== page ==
Tuesday, September 26th, 2017
Cheryl Ann open house set
Area program for developmentally disabled turns 50
By Cheryl McKirnan
CELINA - The Cheryl Ann Board of Developmental Disabilities will host a 50th anniversary open house for the public from 4-7 p.m. Oct. 25.
Chili, snacks and drinks will be served as attendees take part in outdoor games, indoor tours and a short video reminiscing about both the 50-year-old origin of the Mercer County Cheryl Ann Coate Program and the 1967 legislation launching statewide programs for developmentally disabled children and adults.
The agency provides services for those in need from birth through adulthood.
DD board members on Monday heard an update from a representative of Help Me Grow, a state-funded program available for newborns through 3-year-olds to diagnose through home visits and early intervention the need for services of physical, occupational and/or speech therapy.
Help Me Grow serves 26 children in 21 families. The program can serve up to 30 families in an area, program director Sandy Dorsten said
"Eighty percent of home visits are requested by parents and 9 percent are referred through the WIC (Women, Infants and Children) program," Dorsten said.
Early intervention referrals are 34 percent from physicians and 29 percent from parents, she added. The program is housed at the agency's site.
The state-sponsored program has begun a centralized referral service located in Cleveland to cut the $4 million cost of maintaining county referral services by half, Shawn Thieman, Cheryl Ann superintendent added
"Though the goal is to cut the dollar amount by half to not over $2 million, only about $1 million has been cut to date," Thieman said. "Although program parameters may change with political parties, the projects of various first ladies and levels of department of health red tape, we are glad to house the program within our building to facilitate the ease of communication with other program services."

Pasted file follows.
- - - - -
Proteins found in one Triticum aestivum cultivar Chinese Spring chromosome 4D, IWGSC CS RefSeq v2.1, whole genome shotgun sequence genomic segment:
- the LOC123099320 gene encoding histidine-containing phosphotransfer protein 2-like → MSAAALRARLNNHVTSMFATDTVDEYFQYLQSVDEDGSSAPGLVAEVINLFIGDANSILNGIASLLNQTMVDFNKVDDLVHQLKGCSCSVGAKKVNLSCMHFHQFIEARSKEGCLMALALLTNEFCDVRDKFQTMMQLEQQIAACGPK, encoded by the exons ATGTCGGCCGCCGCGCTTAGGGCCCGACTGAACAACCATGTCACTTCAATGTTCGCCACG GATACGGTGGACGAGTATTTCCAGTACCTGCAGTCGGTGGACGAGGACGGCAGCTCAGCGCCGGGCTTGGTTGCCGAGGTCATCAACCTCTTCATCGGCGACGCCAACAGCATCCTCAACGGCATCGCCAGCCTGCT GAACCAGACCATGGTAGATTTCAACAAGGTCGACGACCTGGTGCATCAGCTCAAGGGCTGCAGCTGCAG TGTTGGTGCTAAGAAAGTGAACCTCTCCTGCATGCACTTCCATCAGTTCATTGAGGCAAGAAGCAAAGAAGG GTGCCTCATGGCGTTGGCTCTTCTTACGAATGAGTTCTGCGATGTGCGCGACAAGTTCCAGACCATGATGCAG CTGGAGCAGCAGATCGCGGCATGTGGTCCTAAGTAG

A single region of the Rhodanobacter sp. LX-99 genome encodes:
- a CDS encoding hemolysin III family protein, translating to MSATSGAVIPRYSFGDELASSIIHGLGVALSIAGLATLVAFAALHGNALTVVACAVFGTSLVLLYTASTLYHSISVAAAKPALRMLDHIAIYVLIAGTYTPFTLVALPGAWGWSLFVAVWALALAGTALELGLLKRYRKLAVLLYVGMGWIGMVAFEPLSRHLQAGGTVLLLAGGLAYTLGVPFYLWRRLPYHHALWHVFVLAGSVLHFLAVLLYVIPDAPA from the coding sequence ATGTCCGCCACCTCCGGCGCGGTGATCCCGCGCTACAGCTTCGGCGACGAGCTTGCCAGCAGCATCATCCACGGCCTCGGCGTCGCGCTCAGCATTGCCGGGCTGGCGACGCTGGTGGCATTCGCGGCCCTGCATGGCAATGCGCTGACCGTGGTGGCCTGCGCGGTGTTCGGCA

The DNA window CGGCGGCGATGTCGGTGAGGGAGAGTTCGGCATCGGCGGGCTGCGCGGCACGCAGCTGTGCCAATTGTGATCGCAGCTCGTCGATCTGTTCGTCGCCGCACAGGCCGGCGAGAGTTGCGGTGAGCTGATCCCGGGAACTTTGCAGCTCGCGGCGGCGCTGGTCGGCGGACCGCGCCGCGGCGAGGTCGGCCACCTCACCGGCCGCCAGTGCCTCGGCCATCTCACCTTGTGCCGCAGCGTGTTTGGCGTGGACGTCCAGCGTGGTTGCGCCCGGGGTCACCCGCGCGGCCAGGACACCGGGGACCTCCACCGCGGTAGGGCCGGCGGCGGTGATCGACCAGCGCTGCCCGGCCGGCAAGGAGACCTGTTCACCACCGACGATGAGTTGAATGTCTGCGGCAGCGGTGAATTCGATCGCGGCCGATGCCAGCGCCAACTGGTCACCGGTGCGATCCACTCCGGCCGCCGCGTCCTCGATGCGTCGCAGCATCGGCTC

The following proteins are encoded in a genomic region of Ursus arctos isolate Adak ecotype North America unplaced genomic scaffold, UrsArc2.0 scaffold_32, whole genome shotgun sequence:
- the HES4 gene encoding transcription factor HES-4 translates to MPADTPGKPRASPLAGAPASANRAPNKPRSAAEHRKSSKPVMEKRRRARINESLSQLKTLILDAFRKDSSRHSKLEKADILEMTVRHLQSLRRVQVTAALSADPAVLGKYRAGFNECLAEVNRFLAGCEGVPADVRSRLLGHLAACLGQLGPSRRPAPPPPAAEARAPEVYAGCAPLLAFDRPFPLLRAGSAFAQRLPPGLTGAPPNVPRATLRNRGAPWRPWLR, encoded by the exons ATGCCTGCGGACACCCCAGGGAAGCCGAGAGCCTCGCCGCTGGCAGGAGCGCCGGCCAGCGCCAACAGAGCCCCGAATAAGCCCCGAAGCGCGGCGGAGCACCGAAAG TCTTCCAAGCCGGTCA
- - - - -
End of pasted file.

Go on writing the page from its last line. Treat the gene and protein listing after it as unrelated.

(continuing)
In a budget update, the board learned from business manager Tonya Clark that the anticipated $67,000 to be received from Medicaid reimbursements was actually $329,000.
"This is an anomaly resulting from a 2012 settlement and timely billing practices within our program," she said, noting the irregularity will correct itself as the state catches up with its financial obligations.
Levy collections have increased by $140,000 primarily due to new construction, she said. Clark and her staff must complete a five-year financial projection prior to creating the 2018 budget.
Due to lags in the state reimbursement program, Cheryl Ann always keeps four months of funding in reserve, she said.
The Mercer ARC, which serves children and adults with developmental disabilities, owns and maintains eight community homes for clients served by Cheryl Ann, Thieman said, noting it essentially serves as a Parent and Teacher Organization for Cheryl Ann clients.
"Our program is the envy of many counties, but because it is maintained totally by volunteers and those people have been serving for many years, we are looking to create a coordinator position within our staff," he said. "This would provide communication and assistance to the volunteers.
A current full-time employee will now dedicate half of his or her time to the duties, Thieman said this morning.
"Although inclusion has created many opportunities for Cheryl Ann clients as well as other students in classroom situations, the camaraderie and social opportunities that existed between students and communication between parents when Cheryl Ann housed a school program have been weakened," Thieman added.
The coordinator will help revive communication and socialization opportunities, he said.